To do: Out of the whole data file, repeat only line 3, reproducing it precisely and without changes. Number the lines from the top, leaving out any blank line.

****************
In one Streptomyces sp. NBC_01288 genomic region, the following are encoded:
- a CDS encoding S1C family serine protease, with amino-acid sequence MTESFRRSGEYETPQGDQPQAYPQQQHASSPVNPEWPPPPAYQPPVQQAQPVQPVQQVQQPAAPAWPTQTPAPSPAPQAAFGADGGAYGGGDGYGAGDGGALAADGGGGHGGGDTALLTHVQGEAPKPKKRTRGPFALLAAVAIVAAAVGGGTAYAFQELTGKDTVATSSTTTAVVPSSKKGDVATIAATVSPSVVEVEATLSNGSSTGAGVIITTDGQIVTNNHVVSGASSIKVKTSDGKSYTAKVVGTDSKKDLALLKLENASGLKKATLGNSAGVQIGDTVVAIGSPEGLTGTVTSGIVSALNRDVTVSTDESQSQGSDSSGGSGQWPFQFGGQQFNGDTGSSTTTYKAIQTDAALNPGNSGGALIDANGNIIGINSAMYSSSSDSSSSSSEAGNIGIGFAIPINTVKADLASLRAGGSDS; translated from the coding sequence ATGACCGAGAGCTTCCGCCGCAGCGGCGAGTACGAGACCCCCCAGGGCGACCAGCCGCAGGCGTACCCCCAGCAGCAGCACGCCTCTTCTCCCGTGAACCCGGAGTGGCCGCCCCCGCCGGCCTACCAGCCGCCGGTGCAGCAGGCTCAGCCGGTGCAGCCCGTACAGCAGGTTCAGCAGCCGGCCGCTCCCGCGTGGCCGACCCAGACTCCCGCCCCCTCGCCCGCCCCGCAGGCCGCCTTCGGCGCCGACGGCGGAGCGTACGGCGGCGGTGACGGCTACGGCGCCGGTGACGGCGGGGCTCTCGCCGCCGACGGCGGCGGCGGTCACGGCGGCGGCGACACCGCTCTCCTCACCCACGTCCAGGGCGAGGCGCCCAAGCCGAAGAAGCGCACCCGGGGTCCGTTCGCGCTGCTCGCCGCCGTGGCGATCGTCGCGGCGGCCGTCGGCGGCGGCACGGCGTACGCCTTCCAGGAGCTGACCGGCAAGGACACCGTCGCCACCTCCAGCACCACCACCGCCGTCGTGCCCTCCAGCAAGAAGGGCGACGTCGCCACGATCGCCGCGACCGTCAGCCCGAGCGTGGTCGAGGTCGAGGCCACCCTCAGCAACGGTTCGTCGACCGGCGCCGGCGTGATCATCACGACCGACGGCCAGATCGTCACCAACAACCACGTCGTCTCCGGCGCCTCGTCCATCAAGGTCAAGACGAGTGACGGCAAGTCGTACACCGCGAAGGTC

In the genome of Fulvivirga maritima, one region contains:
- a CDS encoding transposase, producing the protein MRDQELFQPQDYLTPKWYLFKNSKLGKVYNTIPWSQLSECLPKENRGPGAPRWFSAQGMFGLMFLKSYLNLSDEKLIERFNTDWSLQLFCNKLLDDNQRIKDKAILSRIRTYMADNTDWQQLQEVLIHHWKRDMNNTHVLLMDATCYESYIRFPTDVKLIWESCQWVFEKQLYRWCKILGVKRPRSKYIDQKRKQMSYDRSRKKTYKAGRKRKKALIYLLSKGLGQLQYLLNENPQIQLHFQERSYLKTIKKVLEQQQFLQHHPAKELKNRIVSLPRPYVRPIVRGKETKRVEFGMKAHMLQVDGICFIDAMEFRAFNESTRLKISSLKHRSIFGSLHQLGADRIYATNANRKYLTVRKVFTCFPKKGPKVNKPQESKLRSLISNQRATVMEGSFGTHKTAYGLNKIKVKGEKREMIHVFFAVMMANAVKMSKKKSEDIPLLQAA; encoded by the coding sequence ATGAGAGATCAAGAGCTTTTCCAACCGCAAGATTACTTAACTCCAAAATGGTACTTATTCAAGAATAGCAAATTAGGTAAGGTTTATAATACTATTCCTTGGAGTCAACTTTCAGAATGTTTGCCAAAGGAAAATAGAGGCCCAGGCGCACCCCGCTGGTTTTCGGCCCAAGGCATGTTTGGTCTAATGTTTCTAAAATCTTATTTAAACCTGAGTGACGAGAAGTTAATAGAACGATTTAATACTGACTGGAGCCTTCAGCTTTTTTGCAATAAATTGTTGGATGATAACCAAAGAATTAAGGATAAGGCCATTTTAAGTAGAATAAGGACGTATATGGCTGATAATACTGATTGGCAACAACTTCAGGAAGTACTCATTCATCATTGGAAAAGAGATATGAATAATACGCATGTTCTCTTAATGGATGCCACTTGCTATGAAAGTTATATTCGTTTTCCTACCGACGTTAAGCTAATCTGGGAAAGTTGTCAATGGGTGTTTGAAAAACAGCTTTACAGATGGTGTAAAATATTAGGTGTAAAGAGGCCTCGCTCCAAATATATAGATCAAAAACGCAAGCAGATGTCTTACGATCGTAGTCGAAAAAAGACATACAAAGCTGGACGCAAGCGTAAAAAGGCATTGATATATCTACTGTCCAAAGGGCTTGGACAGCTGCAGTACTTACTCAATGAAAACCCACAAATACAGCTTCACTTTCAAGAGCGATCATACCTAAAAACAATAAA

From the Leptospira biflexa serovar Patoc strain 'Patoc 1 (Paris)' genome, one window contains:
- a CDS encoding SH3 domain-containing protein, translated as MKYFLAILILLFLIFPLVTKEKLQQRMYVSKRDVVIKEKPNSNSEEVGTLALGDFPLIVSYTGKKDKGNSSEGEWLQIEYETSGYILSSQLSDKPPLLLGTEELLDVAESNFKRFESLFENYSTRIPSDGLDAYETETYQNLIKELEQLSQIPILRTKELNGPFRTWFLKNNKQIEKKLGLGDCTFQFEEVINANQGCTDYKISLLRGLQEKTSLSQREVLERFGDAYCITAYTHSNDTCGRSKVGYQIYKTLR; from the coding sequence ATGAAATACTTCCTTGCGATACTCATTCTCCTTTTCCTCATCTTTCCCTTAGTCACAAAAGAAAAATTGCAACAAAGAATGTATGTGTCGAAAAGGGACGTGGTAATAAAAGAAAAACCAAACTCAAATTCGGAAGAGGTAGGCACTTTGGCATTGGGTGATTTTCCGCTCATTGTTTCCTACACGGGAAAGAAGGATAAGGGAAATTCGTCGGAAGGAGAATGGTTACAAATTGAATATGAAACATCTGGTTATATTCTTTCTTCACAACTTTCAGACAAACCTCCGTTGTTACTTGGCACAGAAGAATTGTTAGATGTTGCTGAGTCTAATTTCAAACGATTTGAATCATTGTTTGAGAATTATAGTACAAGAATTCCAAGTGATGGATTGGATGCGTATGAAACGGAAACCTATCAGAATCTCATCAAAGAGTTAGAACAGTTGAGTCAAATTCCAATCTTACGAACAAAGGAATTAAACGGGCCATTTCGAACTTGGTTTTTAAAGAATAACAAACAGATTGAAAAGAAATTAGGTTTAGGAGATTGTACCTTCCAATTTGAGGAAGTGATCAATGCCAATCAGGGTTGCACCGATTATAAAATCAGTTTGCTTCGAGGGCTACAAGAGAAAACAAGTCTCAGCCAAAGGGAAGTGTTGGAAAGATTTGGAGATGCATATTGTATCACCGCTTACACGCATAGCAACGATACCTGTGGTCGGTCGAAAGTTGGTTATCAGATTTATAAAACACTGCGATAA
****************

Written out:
In the genome of Fulvivirga maritima, one region contains: